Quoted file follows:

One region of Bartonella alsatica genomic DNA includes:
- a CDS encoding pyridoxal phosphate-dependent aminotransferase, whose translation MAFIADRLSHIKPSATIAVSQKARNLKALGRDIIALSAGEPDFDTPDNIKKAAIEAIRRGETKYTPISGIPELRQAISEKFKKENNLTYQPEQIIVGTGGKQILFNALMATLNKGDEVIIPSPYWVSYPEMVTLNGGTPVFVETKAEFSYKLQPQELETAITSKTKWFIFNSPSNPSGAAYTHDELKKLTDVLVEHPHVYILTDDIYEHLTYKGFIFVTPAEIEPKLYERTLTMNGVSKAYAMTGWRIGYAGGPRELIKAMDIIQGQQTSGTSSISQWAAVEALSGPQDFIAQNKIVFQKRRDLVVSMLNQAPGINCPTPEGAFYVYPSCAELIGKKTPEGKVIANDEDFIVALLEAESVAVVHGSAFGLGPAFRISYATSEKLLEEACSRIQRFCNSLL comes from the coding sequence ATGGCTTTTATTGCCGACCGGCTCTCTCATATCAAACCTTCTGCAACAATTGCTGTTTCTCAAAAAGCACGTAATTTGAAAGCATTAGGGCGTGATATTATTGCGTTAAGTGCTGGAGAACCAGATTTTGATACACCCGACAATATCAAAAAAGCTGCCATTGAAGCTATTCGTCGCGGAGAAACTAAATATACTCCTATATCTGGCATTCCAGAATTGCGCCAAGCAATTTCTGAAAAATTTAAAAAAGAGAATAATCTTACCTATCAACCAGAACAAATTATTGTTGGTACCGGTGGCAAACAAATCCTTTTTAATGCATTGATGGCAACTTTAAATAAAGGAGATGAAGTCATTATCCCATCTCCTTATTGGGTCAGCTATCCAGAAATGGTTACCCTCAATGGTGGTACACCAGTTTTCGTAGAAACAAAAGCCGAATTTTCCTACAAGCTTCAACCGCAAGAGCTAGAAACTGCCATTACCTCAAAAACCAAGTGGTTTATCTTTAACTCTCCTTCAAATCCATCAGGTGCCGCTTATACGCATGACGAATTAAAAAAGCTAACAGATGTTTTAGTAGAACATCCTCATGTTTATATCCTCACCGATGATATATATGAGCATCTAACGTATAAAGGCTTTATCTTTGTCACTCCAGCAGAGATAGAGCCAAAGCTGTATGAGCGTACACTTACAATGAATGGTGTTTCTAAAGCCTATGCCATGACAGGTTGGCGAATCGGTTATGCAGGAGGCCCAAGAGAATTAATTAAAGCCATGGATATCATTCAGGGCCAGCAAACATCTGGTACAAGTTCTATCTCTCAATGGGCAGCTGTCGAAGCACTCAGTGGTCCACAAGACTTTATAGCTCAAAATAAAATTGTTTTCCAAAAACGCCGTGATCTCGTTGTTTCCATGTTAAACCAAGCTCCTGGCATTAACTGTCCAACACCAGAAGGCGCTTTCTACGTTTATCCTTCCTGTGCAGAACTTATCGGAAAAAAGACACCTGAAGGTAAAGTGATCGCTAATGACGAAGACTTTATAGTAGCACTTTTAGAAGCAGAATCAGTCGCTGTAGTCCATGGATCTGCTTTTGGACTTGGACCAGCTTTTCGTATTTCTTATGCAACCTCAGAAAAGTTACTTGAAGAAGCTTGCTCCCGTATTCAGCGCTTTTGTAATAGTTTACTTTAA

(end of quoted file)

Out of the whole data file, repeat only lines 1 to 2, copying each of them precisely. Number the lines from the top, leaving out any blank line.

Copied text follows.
One region of Bartonella alsatica genomic DNA includes:
- a CDS encoding pyridoxal phosphate-dependent aminotransferase, whose translation MAFIADRLSHIKPSATIAVSQKARNLKALGRDIIALSAGEPDFDTPDNIKKAAIEAIRRGETKYTPISGIPELRQAISEKFKKENNLTYQPEQIIVGTGGKQILFNALMATLNKGDEVIIPSPYWVSYPEMVTLNGGTPVFVETKAEFSYKLQPQELETAITSKTKWFIFNSPSNPSGAAYTHDELKKLTDVLVEHPHVYILTDDIYEHLTYKGFIFVTPAEIEPKLYERTLTMNGVSKAYAMTGWRIGYAGGPRELIKAMDIIQGQQTSGTSSISQWAAVEALSGPQDFIAQNKIVFQKRRDLVVSMLNQAPGINCPTPEGAFYVYPSCAELIGKKTPEGKVIANDEDFIVALLEAESVAVVHGSAFGLGPAFRISYATSEKLLEEACSRIQRFCNSLL comes from the coding sequence ATGGCTTTTATTGCCGACCGGCTCTCTCATATCAAACCTTCTGCAACAATTGCTGTTTCTCAAAAAGCACGTAATTTGAAAGCATTAGGGCGTGATATTATTGCGTTAAGTGCTGGAGAACCAGATTTTGATACACCCGACAATATCAAAAAAGCTGCCATTGAAGCTATTCGTCGCGGAGAAACTAAATATACTCCTATATCTGGCATTCCAGAATTGCGCCAAGCAATTTCTGAAAAATTTAAAAAAGAGAATAATCTTACCTATCAACCAGAACAAATTATTGTTGGTACCGGTGGCAAACAAATCCTTTTTAATGCATTGATGGCAACTTTAAATAAAGGAGATGAAGTCATTATCCCATCTCCTTATTGGGTCAGCTATCCAGAAATGGTTACCCTCAATGGTGGTACACCAGTTTTCGTAGAAACAAAAGCCGAATTTTCCTACAAGCTTCAACCGCAAGAGCTAGAAACTGCCATTACCTCAAAAACCAAGTGGTTTATCTTTAACTCTCCTTCAAATCCATCAGGTGCCGCTTATACGCATGACGAATTAAAAAAGCTAACAGATGTTTTAGTAGAACATCCTCATGTTTATATCCTCACCGATGATATATATGAGCATCTAACGTATAAAGGCTTTATCTTTGTCACTCCAGCAGAGATAGAGCCAAAGCTGTATGAGCGTACACTTACAATGAATGGTGTTTCTAAAGCCTATGCCATGACAGGTTGGCGAATCGGTTATGCAGGAGGCCCAAGAGAATTAATTAAAGCCATGGATATCATTCAGGGCCAGCAAACATCTGGTACAAGTTCTATCTCTCAATGGGCAGCTGTCGAAGCACTCAGTGGTCCACAAGACTTTATAGCTCAAAATAAAATTGTTTTCCAAAAACGCCGTGATCTCGTTGTTTCCATGTTAAACCAAGCTCCTGGCATTAACTGTCCAACACCAGAAGGCGCTTTCTACGTTTATCCTTCCTGTGCAGAACTTATCGGAAAAAAGACACCTGAAGGTAAAGTGATCGCTAATGACGAAGACTTTATAGTAGCACTTTTAGAAGCAGAATCAGTCGCTGTAGTCCATGGATCTGCTTTTGGACTTGGACCAGCTTTTCGTATTTCTTATGCAACCTCAGAAAAGTTACTTGAAGAAGCTTGCTCCCGTATTCAGCGCTTTTGTAATAGTTTACTTTAA